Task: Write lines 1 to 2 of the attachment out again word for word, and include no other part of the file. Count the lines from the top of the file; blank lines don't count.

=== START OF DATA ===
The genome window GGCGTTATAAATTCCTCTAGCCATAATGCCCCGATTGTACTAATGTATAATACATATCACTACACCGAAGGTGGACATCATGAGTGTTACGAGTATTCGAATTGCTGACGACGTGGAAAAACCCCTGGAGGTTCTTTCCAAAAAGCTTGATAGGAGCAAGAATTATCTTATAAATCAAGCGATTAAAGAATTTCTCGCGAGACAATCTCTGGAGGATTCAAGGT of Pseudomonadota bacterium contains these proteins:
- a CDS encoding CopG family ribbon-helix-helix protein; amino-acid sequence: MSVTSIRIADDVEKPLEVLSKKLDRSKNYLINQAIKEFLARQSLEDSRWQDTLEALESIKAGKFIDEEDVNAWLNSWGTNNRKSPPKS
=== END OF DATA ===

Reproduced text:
The genome window GGCGTTATAAATTCCTCTAGCCATAATGCCCCGATTGTACTAATGTATAATACATATCACTACACCGAAGGTGGACATCATGAGTGTTACGAGTATTCGAATTGCTGACGACGTGGAAAAACCCCTGGAGGTTCTTTCCAAAAAGCTTGATAGGAGCAAGAATTATCTTATAAATCAAGCGATTAAAGAATTTCTCGCGAGACAATCTCTGGAGGATTCAAGGT of Pseudomonadota bacterium contains these proteins:
- a CDS encoding CopG family ribbon-helix-helix protein; amino-acid sequence: MSVTSIRIADDVEKPLEVLSKKLDRSKNYLINQAIKEFLARQSLEDSRWQDTLEALESIKAGKFIDEEDVNAWLNSWGTNNRKSPPKS